You know the neighborhood restaurant that’s been around for a really long time? The one that you pass every morning on your way to the Metro and you think you should try it sometime, but “sometime” never seems to come around? Then you have a couple of friends tell you how good the place is and how it’s one of their favorite places to eat and that you’d really enjoy it, so you decide finally to go for dinner. You find that the meal is okay even though the service is a little slow and clumsy, and you start thinking halfway through that it’s a satisfactory enough place that you might come back for another meal…and then it happens.
You find a hair in your food. It’s wound up with your pasta, dangling uncomfortably close to your agape mouth, the color indicating that it could in no way be your own hair. Your stomach clenches a little and whatever enjoyment you might have found instantly drains away. You immediately put down your fork and stare at your partially finished dinner, contemplating how to best handle the situation, but knowing that there’s no way in hell you’re finishing that food.
Robert Heinlein’s Stranger in a Strange Land was this meal for me. Heralded as “the most famous science fiction novel ever written,” I’ve known for a while that it fits the bill of must-read literature for my sci-fi tastes. Plus, I’ve had a few people in my life say how much they love this book. Good enough for me.
I picked up the unabridged, restored version, which at 438 tiny-font-filled pages, was more like a sci-fi smorgasbord than a light repast. But I dove in, hoping to savor the flavors that so many have enjoyed before me. After a while, though, it started to feel more like a force feeding rather than enjoyment. Heinlein is WORDY.
But the story embedded in all those words was an intriguing one, about a Human, Valentine Michael Smith, born on Mars and raised by Martians, who is then brought back to Earth to learn how to be among “his kind.” It’s an interesting twist on the Mowgli tale, even if Heinlein never really explains a lot of the things that Martian Mike is able to do beyond stating that he was “raised by Martians.” You’d think, with all the words he crammed into this book, he could have explained something to the effect of the Martians taught Mike how to use portions of his brain that Humans had yet to tap into, which is why he was able to alter his appearance or make people and things disappear. To simply glaze over all of Mike’s powers with the fact that he was raised by Martians is, to quote Captain Picard, “Not good enough, dammit! Not good enough!”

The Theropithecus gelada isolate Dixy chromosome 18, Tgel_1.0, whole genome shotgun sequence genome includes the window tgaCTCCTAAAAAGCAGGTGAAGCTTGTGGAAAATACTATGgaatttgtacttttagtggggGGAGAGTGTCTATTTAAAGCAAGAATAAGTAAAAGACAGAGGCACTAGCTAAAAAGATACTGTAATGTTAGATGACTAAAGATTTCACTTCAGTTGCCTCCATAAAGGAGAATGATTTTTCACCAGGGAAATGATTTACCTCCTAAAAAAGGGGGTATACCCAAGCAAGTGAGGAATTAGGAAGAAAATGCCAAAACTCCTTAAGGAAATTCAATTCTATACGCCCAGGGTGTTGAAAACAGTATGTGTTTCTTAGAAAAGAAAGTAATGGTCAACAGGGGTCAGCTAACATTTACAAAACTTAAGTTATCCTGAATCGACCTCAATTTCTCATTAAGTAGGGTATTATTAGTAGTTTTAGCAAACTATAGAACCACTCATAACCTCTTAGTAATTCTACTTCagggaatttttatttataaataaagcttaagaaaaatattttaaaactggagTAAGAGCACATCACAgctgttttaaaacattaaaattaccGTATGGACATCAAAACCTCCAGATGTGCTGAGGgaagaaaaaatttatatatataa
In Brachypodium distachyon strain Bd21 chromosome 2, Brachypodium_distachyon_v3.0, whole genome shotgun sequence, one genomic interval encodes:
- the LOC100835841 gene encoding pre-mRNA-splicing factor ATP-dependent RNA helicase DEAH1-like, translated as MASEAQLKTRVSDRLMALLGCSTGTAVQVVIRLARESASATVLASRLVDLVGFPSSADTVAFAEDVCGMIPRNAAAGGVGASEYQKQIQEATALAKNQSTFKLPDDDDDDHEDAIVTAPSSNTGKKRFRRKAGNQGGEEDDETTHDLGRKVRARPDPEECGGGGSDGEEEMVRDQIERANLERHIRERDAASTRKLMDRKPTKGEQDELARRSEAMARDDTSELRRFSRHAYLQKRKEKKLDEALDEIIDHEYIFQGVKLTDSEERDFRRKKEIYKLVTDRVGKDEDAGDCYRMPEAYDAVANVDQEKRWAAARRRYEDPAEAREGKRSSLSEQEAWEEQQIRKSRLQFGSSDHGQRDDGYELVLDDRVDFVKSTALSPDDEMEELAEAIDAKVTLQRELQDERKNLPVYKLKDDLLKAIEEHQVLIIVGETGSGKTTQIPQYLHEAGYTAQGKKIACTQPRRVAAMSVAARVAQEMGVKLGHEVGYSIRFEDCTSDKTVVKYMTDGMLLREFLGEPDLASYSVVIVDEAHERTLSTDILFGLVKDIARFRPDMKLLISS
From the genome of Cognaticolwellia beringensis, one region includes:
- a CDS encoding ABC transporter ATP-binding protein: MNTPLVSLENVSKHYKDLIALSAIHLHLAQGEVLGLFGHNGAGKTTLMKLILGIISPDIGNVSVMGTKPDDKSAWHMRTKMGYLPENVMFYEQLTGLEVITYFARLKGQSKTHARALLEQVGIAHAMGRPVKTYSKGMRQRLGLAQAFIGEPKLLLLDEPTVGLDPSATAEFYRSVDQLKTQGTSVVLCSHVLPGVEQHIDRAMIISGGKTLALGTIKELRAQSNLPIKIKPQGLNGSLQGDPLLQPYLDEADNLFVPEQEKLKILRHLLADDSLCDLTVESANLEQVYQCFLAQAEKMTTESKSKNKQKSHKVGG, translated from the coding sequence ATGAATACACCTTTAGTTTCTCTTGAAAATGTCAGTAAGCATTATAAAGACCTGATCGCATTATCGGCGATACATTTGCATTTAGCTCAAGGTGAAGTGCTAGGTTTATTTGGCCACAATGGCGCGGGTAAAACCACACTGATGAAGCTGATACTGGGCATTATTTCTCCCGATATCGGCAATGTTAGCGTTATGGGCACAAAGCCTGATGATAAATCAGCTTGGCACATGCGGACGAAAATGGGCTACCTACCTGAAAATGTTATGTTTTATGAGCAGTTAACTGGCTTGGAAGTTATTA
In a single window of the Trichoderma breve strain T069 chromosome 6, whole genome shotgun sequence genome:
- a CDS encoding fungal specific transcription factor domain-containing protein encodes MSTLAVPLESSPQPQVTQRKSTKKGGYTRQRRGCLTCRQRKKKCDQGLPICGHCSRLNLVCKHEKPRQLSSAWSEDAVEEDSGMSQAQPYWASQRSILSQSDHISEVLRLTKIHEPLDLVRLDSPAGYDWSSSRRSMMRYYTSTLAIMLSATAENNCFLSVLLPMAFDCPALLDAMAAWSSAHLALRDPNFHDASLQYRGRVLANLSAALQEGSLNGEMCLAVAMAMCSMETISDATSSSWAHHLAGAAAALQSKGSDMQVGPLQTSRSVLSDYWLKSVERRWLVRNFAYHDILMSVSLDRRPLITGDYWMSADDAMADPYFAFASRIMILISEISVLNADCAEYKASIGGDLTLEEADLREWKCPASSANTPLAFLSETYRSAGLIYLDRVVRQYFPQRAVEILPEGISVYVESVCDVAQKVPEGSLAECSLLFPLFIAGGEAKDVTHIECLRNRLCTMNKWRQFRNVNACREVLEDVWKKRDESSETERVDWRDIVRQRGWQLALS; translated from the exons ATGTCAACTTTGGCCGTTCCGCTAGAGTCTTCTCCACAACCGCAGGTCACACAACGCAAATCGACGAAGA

Then came the discovery of the glaringly disgusting hair: Gillian Boardman, one of the main female protagonists, says to Martian Mike at one point, “Nine times out of ten, if a girl gets raped, it’s partly her fault.”
WTF did she just say?
Up to this point (which didn’t arrive until page 304), I had been trying to view the women in this book through the eyes of the times in which this novel was published. Treatment and views of women in 1961 were still quite pandering and stereotypical all across the board. Plus, early science fiction is not a realm in which women are held in any higher regard than they were in current presentations, never mind that the stories were supposed to be taking place in the future. Heinlein is no exception here, with his women appearing in traditional caregiver roles or as strippers. There are a few women in the story who break the mold, but they are outnumbered significantly in this book…plus, two die “off-stage” as it were, while a third joins the sexy orgy party that is the end of this book (yeah, I’m spoiling, I suppose…get Jubal Harshaw to sue me).
But this line…this line was so fucking jarring that I stopped reading the book for several days and debated during this time about whether I even wanted to finish the book. Sexism aside, this was ignorance of the purest and darkest variety. I continued to read the book until the end, deciding that I wanted to find out if this statement would be revisited and corrected. It never was. But there was lots of polyamory and nekkid time to distract us later, so who cares about the discovery of this nauseating hair?
Obviously, I did. Still do.
I guess what bothers me the most (beyond the obvious) is that this is another reminder that science fiction remains a genre that, while not exclusively a boys’ club, isn’t all that amenable to female fans. I’ve already mentioned my disappointment in the female character from my first Asimov adventure (note to Tony: I swear on my Gates McFadden-signed hypospray that I am going to give him another try thanks to your generosity), but this one line from this HUGE tome of what New York Times critic Orville Prescott described as a “disastrous mishmash of science fiction, laborious humor, dreary social satire and cheap eroticism” plunges my despair even deeper regarding women’s status in the sci-fi universe. That this could be embedded among lesser but still degrading commentary toward women in what is heralded as the most famous sci-fi novel ever written disheartens me to my very marrow.
Final score: 1/5. I guess I didn’t grok this book after all.
I’ve got three more books from the library that I need to finish, and then I’m declaring a moratorium on borrowed books. This challenge was supposed to help me get through all the books that I own and have yet to read. The time to focus on those books is now!